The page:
Playing Beethoven's 32 Piano Sonatas

Piano Sonata in G major, Op. 49/2

There isn't much of value in this work that Beethoven never intended to publish. Its opus number is misleading, as it was actually written around the time of his opus 2 sonatas. The lack of dynamic markings gives the pianist the extra task of shaping the work in an interesting fashion. Given the amount of repetition in this work, failure to do so will guarantee a monotonous result. Several dynamic schemes are possible, but one should be mindful to follow the contours of the form. The work's sparse texture does not lend itself well to lots of pedal.

I. Allegro, ma non troppo

• exposition

NOTES: The greatest challenge of this movement is to create something interesting out of a limited set of resources. This presents the even greater danger of overdoing it. Simplicity is the key to a good sound.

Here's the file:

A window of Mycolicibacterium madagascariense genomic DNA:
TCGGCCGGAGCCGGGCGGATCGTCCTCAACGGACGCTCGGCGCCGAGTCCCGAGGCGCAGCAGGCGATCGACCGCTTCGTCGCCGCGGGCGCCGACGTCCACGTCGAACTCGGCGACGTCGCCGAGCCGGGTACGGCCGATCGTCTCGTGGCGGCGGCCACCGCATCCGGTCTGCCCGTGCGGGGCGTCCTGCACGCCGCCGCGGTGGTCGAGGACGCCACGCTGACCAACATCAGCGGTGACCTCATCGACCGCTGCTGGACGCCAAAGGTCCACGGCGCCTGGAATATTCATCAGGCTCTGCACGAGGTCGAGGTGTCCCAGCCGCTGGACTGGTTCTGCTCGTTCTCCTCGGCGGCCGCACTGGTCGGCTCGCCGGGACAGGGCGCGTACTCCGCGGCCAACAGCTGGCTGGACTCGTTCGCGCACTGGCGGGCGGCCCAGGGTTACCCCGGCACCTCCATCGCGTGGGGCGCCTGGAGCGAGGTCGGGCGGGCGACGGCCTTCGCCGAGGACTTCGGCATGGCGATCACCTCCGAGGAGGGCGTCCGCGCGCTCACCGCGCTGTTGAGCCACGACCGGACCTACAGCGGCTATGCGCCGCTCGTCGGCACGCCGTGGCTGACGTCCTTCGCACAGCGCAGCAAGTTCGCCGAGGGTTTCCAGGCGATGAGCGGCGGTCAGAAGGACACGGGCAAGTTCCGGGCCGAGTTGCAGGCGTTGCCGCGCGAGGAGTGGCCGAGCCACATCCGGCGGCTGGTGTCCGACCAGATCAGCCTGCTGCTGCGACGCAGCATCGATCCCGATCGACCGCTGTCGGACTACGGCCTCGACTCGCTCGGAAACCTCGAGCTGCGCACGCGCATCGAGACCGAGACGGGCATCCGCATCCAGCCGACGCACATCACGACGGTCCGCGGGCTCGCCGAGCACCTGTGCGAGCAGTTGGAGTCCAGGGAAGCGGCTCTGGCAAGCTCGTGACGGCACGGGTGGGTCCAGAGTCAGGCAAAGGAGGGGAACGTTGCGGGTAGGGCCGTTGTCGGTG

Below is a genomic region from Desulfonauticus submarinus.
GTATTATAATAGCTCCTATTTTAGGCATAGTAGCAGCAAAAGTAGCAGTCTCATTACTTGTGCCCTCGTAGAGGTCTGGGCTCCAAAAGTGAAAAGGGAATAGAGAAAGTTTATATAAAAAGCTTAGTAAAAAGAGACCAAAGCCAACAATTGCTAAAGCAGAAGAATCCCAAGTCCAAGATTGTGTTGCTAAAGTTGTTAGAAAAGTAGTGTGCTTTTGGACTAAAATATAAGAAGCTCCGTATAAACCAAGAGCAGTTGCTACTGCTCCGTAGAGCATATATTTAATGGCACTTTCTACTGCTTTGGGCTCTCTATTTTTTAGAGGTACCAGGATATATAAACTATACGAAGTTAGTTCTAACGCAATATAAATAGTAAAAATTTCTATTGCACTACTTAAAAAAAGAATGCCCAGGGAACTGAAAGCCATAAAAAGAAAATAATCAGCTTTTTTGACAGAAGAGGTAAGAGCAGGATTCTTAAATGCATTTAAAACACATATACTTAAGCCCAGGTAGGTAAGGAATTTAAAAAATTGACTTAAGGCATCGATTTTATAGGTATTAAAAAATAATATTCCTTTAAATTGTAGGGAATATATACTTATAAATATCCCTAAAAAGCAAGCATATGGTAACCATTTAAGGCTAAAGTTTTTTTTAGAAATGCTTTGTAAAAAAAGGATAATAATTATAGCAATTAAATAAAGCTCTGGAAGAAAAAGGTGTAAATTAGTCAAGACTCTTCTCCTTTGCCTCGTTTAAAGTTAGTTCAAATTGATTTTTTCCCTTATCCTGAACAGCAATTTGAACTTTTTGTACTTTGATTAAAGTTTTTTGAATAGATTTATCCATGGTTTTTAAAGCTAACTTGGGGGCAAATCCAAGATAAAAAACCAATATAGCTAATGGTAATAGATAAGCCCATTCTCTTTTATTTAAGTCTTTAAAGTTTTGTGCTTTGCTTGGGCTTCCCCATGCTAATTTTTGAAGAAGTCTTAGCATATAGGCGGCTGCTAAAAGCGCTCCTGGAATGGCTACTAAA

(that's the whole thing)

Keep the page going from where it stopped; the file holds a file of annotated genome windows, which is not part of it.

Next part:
• development

NOTES: Let the harmony guide your phrasing in the development section. The short section begins with rising fifths until the half cadence in m. 59 and then proceeds with descending fifths to achieve the home key of G major. To summarize, a three-measure model (mm. 53–55) is sequence in mm. 56–58, leading to an extended dominant in E. The harmony in mm. 63–66 descends by fifths, leading to the home-key dominant in m. 66.


II. Tempo di Menuetto - Coming Soon!